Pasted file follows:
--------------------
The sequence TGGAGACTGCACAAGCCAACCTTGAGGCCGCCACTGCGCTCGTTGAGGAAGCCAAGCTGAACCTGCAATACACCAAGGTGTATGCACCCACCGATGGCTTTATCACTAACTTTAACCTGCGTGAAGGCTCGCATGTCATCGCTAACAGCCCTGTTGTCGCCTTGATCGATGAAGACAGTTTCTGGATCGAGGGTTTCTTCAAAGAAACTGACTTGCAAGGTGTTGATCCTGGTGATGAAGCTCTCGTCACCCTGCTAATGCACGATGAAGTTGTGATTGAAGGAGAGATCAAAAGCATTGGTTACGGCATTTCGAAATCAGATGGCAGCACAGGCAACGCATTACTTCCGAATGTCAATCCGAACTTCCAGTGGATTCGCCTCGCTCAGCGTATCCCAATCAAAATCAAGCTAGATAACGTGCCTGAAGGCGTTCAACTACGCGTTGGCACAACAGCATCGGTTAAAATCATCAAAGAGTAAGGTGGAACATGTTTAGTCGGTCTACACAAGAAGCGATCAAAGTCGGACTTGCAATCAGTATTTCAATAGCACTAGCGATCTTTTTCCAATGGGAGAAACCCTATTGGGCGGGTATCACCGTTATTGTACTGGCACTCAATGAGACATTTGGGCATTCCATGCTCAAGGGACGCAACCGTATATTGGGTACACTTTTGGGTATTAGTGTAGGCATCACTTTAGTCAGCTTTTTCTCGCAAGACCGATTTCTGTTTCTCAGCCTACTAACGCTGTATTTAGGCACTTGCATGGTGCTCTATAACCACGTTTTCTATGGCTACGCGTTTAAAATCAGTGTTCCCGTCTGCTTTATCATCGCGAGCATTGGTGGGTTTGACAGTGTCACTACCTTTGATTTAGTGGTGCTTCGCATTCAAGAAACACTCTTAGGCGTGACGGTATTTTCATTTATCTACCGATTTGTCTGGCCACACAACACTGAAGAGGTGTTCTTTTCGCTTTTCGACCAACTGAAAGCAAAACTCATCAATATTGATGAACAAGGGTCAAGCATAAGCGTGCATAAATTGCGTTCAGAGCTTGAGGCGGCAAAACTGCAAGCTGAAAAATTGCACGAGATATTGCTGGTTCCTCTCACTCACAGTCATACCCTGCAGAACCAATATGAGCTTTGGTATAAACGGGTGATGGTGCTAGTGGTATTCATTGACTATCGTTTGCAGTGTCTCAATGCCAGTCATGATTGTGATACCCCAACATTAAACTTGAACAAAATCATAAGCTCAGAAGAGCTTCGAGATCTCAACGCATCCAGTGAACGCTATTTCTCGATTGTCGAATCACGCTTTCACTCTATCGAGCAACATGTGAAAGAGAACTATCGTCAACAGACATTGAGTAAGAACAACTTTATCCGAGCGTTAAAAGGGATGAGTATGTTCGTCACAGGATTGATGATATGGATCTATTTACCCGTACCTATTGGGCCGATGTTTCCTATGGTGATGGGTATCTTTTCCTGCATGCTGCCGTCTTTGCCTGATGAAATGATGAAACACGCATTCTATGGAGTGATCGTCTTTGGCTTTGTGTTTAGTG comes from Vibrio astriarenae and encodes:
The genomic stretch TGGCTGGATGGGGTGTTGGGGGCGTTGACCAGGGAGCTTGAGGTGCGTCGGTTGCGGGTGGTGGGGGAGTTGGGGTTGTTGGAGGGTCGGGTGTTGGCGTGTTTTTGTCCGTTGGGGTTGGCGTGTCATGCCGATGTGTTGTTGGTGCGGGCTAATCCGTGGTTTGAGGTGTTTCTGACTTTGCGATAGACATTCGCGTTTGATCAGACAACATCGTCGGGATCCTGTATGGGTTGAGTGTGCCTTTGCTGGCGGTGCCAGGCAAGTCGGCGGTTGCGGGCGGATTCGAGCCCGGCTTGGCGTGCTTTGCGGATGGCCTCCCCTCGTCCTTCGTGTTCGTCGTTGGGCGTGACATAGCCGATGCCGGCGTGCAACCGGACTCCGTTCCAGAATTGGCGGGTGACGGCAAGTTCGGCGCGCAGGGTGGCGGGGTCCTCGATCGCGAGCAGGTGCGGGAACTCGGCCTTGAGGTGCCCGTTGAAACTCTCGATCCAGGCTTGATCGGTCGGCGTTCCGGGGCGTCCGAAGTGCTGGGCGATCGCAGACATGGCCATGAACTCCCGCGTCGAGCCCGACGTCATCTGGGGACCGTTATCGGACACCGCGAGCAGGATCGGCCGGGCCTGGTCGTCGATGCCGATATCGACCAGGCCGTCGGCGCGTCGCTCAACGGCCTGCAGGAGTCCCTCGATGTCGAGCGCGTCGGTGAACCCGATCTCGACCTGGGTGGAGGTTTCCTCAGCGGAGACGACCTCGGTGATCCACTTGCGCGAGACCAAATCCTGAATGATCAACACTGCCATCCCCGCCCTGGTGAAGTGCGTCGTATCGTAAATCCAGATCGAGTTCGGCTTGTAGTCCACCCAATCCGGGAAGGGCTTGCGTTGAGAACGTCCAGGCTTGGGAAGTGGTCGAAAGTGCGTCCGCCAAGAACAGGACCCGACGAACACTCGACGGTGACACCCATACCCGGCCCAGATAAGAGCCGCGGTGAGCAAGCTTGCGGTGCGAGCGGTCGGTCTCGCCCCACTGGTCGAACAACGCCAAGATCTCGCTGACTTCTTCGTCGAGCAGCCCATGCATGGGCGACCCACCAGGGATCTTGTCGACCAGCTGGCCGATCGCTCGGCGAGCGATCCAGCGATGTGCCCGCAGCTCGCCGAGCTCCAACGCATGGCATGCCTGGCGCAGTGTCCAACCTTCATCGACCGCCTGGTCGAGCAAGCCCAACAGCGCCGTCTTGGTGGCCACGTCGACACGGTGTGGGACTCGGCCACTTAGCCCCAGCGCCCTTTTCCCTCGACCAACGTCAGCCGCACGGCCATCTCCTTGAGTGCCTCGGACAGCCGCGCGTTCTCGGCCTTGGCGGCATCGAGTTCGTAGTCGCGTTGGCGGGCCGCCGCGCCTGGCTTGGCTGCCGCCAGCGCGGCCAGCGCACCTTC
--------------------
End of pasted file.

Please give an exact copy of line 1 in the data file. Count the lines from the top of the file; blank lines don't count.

The sequence TGGAGACTGCACAAGCCAACCTTGAGGCCGCCACTGCGCTCGTTGAGGAAGCCAAGCTGAACCTGCAATACACCAAGGTGTATGCACCCACCGATGGCTTTATCACTAACTTTAACCTGCGTGAAGGCTCGCATGTCATCGCTAACAGCCCTGTTGTCGCCTTGATCGATGAAGACAGTTTCTGGATCGAGGGTTTCTTCAAAGAAACTGACTTGCAAGGTGTTGATCCTGGTGATGAAGCTCTCGTCACCCTGCTAATGCACGATGAAGTTGTGATTGAAGGAGAGATCAAAAGCATTGGTTACGGCATTTCGAAATCAGATGGCAGCACAGGCAACGCATTACTTCCGAATGTCAATCCGAACTTCCAGTGGATTCGCCTCGCTCAGCGTATCCCAATCAAAATCAAGCTAGATAACGTGCCTGAAGGCGTTCAACTACGCGTTGGCACAACAGCATCGGTTAAAATCATCAAAGAGTAAGGTGGAACATGTTTAGTCGGTCTACACAAGAAGCGATCAAAGTCGGACTTGCAATCAGTATTTCAATAGCACTAGCGATCTTTTTCCAATGGGAGAAACCCTATTGGGCGGGTATCACCGTTATTGTACTGGCACTCAATGAGACATTTGGGCATTCCATGCTCAAGGGACGCAACCGTATATTGGGTACACTTTTGGGTATTAGTGTAGGCATCACTTTAGTCAGCTTTTTCTCGCAAGACCGATTTCTGTTTCTCAGCCTACTAACGCTGTATTTAGGCACTTGCATGGTGCTCTATAACCACGTTTTCTATGGCTACGCGTTTAAAATCAGTGTTCCCGTCTGCTTTATCATCGCGAGCATTGGTGGGTTTGACAGTGTCACTACCTTTGATTTAGTGGTGCTTCGCATTCAAGAAACACTCTTAGGCGTGACGGTATTTTCATTTATCTACCGATTTGTCTGGCCACACAACACTGAAGAGGTGTTCTTTTCGCTTTTCGACCAACTGAAAGCAAAACTCATCAATATTGATGAACAAGGGTCAAGCATAAGCGTGCATAAATTGCGTTCAGAGCTTGAGGCGGCAAAACTGCAAGCTGAAAAATTGCACGAGATATTGCTGGTTCCTCTCACTCACAGTCATACCCTGCAGAACCAATATGAGCTTTGGTATAAACGGGTGATGGTGCTAGTGGTATTCATTGACTATCGTTTGCAGTGTCTCAATGCCAGTCATGATTGTGATACCCCAACATTAAACTTGAACAAAATCATAAGCTCAGAAGAGCTTCGAGATCTCAACGCATCCAGTGAACGCTATTTCTCGATTGTCGAATCACGCTTTCACTCTATCGAGCAACATGTGAAAGAGAACTATCGTCAACAGACATTGAGTAAGAACAACTTTATCCGAGCGTTAAAAGGGATGAGTATGTTCGTCACAGGATTGATGATATGGATCTATTTACCCGTACCTATTGGGCCGATGTTTCCTATGGTGATGGGTATCTTTTCCTGCATGCTGCCGTCTTTGCCTGATGAAATGATGAAACACGCATTCTATGGAGTGATCGTCTTTGGCTTTGTGTTTAGTG comes from Vibrio astriarenae and encodes: